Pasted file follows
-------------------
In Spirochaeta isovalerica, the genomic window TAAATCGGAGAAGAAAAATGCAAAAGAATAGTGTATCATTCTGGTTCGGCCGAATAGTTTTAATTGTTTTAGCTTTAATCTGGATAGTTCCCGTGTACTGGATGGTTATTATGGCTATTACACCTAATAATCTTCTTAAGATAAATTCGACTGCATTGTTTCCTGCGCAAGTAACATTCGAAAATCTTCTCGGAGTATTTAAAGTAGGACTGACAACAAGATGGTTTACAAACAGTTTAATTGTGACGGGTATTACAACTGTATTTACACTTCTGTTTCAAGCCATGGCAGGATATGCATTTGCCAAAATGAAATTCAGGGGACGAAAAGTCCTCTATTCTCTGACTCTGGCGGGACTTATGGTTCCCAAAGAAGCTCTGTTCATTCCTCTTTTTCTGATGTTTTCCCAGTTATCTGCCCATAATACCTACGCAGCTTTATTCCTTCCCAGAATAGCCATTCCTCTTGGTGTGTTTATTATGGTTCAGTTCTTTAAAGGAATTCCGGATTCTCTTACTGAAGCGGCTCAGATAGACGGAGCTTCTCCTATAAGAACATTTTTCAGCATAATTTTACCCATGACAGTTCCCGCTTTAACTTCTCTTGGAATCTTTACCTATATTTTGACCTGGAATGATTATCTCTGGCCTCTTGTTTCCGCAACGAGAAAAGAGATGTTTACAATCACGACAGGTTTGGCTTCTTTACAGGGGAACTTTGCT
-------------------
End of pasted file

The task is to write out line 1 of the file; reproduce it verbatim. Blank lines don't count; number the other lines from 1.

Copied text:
In Spirochaeta isovalerica, the genomic window TAAATCGGAGAAGAAAAATGCAAAAGAATAGTGTATCATTCTGGTTCGGCCGAATAGTTTTAATTGTTTTAGCTTTAATCTGGATAGTTCCCGTGTACTGGATGGTTATTATGGCTATTACACCTAATAATCTTCTTAAGATAAATTCGACTGCATTGTTTCCTGCGCAAGTAACATTCGAAAATCTTCTCGGAGTATTTAAAGTAGGACTGACAACAAGATGGTTTACAAACAGTTTAATTGTGACGGGTATTACAACTGTATTTACACTTCTGTTTCAAGCCATGGCAGGATATGCATTTGCCAAAATGAAATTCAGGGGACGAAAAGTCCTCTATTCTCTGACTCTGGCGGGACTTATGGTTCCCAAAGAAGCTCTGTTCATTCCTCTTTTTCTGATGTTTTCCCAGTTATCTGCCCATAATACCTACGCAGCTTTATTCCTTCCCAGAATAGCCATTCCTCTTGGTGTGTTTATTATGGTTCAGTTCTTTAAAGGAATTCCGGATTCTCTTACTGAAGCGGCTCAGATAGACGGAGCTTCTCCTATAAGAACATTTTTCAGCATAATTTTACCCATGACAGTTCCCGCTTTAACTTCTCTTGGAATCTTTACCTATATTTTGACCTGGAATGATTATCTCTGGCCTCTTGTTTCCGCAACGAGAAAAGAGATGTTTACAATCACGACAGGTTTGGCTTCTTTACAGGGGAACTTTGCT